SRZ/SYZ Class Double Decker Soft/Hard Seat Car
Double decker cars aren't exactly a modern development in China, with the first SRZ22's appearing in the 1970's, albeit rarely. During the 1990's with the introduction of the 25 series passenger cars, double decker variants were produced and they became a common sight on the main lines between large cities all over the country, if only for a while. They generally have a 30 - 40% increase in capacity in both seated and sleeper versions. In recent times their popularity has waned in favour of single decker cars and CRH passenger travel.
I initially intended to break up the review for the double deckers according to class, i.e. hard seat or soft seat etc, however with Bachmann's dogs breakfast of classes, subclasses, errors and product number system (or lack thereof), I've decided to combine the entire lot into one mega review. Asides from the above points and different liveries, they are essentially one and the same, sharing the same body shell, with all but one exception. The shell itself appears to have been a bit of a proverbial village bicycle as far as Bachmann models are concerned, as a whole series of them were given American railway liveries and sold to the US market (these are not included in this review). Just to add to the confusion, the fourth run has seen a minor retooling of the body shell decreasing the number of main saloon windows from two rows of seven to two rows of six per side. While I would love to say that they'd finally made a specific soft seat version, the real SRZ's can be found with either six or seven large windows, as can the SYZ's. I have no doubt Bachmann will one day release a sleeper version, which will most likely see me sent to a mental asylum as I attempt to include it into this review.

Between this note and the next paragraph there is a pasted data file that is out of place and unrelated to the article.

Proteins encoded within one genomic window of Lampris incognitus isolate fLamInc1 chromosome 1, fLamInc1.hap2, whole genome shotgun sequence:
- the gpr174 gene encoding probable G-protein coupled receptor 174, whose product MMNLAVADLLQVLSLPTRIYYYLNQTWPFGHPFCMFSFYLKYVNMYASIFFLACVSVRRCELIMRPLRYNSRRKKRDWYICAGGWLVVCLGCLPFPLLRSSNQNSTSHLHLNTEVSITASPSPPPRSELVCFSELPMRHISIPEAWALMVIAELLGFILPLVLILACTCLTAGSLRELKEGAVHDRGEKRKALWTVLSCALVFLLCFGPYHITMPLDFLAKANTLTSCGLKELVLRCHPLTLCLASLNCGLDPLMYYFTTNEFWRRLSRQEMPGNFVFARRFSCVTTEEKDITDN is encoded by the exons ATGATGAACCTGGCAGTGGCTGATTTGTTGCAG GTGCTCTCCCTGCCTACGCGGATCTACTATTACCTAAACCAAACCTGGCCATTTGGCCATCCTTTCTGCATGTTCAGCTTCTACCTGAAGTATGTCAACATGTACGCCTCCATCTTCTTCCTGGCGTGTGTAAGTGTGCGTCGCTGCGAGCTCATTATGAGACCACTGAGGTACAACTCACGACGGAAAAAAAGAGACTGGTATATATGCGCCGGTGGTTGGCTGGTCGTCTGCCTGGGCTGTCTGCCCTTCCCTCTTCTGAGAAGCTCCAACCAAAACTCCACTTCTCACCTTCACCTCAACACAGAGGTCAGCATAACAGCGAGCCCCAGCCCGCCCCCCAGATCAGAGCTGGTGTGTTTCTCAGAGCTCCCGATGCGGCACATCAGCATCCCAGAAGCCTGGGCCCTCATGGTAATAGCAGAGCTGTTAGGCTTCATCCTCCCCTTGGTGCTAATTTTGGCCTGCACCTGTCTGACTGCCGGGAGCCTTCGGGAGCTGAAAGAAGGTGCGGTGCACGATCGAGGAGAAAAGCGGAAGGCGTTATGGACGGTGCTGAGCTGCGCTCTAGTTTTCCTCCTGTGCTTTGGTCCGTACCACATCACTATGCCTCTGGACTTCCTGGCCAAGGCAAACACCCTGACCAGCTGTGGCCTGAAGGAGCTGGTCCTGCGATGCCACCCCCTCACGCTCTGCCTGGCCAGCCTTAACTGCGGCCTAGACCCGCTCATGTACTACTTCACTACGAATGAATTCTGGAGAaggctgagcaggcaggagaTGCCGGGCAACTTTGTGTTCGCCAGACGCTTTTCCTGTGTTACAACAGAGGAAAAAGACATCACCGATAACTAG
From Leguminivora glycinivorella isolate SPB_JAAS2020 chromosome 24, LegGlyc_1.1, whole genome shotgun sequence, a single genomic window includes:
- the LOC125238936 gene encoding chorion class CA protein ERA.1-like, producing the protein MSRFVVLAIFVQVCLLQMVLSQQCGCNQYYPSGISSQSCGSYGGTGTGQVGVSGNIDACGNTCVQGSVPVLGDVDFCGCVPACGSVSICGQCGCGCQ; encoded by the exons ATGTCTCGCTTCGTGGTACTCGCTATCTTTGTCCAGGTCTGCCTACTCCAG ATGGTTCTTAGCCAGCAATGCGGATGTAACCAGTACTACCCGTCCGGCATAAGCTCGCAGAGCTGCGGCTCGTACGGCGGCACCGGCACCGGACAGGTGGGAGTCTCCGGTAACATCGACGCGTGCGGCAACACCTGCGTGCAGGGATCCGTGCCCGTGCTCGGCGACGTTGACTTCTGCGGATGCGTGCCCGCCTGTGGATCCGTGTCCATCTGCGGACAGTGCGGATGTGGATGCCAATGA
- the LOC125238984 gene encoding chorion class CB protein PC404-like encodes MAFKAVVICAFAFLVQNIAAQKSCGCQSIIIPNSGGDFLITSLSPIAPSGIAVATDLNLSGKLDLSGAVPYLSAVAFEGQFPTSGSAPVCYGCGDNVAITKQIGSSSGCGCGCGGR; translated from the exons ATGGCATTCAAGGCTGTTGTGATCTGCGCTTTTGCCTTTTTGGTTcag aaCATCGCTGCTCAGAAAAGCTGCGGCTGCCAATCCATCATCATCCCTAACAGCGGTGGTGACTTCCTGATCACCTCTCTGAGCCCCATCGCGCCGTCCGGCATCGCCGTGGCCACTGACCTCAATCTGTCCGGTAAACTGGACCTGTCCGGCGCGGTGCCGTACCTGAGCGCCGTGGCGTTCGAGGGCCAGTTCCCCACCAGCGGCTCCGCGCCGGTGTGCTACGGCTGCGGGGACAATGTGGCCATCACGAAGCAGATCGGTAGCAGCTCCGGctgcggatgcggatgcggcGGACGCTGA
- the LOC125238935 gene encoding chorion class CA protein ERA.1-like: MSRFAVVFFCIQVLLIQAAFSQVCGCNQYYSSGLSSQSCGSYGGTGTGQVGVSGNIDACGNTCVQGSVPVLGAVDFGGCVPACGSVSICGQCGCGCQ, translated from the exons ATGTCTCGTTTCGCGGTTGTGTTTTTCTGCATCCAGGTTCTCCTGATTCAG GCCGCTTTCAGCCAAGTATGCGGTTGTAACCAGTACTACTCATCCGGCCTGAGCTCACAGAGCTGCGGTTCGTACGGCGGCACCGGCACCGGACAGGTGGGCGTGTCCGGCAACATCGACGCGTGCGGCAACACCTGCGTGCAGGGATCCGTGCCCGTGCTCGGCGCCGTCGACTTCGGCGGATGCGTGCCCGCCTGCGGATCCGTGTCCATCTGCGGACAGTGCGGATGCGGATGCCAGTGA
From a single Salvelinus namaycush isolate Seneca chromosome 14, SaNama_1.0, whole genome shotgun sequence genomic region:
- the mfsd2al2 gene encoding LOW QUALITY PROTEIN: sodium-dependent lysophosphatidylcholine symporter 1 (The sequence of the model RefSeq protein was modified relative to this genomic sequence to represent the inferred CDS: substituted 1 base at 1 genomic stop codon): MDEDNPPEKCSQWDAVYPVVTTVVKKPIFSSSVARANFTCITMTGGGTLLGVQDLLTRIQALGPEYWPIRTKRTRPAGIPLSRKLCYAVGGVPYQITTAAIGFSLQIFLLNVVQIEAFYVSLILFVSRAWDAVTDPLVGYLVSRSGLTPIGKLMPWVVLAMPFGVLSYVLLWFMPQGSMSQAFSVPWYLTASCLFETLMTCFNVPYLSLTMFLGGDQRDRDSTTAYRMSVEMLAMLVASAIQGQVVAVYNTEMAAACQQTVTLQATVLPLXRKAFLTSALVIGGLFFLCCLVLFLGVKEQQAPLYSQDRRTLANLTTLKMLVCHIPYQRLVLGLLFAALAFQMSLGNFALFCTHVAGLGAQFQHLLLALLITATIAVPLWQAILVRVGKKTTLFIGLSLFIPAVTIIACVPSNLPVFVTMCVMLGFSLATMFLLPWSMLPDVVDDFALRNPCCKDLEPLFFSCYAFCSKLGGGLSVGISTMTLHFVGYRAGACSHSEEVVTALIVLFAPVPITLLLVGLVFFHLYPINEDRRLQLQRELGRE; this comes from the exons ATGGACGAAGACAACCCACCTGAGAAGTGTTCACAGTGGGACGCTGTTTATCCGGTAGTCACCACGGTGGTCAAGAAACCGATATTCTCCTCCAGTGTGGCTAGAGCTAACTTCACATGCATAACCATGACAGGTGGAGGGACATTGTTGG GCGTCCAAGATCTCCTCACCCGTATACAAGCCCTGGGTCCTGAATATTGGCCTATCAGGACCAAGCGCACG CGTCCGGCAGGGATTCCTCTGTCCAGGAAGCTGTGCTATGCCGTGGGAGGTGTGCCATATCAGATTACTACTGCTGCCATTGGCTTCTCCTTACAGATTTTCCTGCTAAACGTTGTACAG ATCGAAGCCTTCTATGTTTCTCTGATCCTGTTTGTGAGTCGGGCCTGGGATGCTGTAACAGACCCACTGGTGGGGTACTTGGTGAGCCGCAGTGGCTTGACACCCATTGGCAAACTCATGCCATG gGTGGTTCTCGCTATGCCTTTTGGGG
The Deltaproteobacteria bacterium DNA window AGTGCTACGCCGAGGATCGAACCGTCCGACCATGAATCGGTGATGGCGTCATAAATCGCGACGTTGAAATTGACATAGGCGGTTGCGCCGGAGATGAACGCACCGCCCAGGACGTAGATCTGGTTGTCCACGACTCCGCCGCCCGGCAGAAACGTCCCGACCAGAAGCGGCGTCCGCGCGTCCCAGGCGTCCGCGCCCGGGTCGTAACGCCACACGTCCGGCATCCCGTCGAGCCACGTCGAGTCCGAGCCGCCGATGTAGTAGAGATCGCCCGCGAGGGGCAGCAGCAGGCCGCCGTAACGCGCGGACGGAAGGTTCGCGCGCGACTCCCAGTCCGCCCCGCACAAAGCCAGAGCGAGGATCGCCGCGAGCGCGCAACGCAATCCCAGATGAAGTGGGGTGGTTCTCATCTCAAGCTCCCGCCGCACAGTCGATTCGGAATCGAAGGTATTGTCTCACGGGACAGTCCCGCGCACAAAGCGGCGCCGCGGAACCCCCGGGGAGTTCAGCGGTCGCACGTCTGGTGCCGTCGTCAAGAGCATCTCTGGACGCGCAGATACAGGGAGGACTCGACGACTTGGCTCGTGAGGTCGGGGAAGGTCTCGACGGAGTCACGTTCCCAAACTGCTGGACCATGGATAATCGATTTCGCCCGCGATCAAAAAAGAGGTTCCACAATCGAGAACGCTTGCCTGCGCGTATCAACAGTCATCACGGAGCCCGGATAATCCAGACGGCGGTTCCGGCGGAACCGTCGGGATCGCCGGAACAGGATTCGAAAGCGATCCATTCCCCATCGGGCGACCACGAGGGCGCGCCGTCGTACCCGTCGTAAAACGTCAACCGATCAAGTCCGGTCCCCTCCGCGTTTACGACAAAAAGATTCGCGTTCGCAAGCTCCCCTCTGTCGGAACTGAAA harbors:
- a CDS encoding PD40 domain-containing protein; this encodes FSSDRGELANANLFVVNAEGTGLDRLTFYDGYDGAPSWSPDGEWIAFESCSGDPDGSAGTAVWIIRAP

Bachmann's model appears to be based on the more modern 25Z class double decker cars with hinged end doors, rather than the folding door type between bogies on the 25B model, despite Bachmann running off a few 25B models in their line up! Having said all that, the old adage that in China there is a prototype for everything certainly rings true with these cars as there seems to be various differences of carriages belonging to the same class.
Some points of note are as follows :
CP00101 has a hard seat interior
CP00122 says SRZ 25K on the model, but SRZ 25Z on the box
The body shell is a single casting with a clip on roof and floor section. Interiors are class specific (asides from CP00101 as mentioned above) with 2 + 3 club seating on the hard seat coaches and 2 + 2 club seating for the soft seat coaches. These were Bachmann China's first passenger cars and have been quite successful enjoying four runs. Interestingly, not even the most recent version has received the interior lighting option as other coaches in Bachmann's line up.
Bachmann passenger cars come in a foldable plastic clam shell which slides inside a thin cardboard box with display window. There are some aesthetic differences on the outer packaging between the first three and fourth series.